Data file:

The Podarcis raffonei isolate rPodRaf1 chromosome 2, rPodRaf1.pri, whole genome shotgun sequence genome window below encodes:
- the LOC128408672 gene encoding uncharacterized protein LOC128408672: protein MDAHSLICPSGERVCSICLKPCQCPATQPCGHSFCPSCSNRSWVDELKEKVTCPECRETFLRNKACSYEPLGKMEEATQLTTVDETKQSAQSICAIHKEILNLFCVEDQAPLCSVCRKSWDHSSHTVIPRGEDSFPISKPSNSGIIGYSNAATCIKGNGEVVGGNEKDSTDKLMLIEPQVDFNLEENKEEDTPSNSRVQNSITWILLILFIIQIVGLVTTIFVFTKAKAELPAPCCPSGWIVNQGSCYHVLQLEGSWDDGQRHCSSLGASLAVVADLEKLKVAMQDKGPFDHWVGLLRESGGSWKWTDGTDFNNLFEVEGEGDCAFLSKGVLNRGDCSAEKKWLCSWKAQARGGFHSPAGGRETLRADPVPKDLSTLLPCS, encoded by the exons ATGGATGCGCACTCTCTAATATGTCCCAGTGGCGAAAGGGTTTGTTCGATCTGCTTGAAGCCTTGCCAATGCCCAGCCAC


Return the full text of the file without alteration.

The Podarcis raffonei isolate rPodRaf1 chromosome 2, rPodRaf1.pri, whole genome shotgun sequence genome window below encodes:
- the LOC128408672 gene encoding uncharacterized protein LOC128408672: protein MDAHSLICPSGERVCSICLKPCQCPATQPCGHSFCPSCSNRSWVDELKEKVTCPECRETFLRNKACSYEPLGKMEEATQLTTVDETKQSAQSICAIHKEILNLFCVEDQAPLCSVCRKSWDHSSHTVIPRGEDSFPISKPSNSGIIGYSNAATCIKGNGEVVGGNEKDSTDKLMLIEPQVDFNLEENKEEDTPSNSRVQNSITWILLILFIIQIVGLVTTIFVFTKAKAELPAPCCPSGWIVNQGSCYHVLQLEGSWDDGQRHCSSLGASLAVVADLEKLKVAMQDKGPFDHWVGLLRESGGSWKWTDGTDFNNLFEVEGEGDCAFLSKGVLNRGDCSAEKKWLCSWKAQARGGFHSPAGGRETLRADPVPKDLSTLLPCS, encoded by the exons ATGGATGCGCACTCTCTAATATGTCCCAGTGGCGAAAGGGTTTGTTCGATCTGCTTGAAGCCTTGCCAATGCCCAGCCAC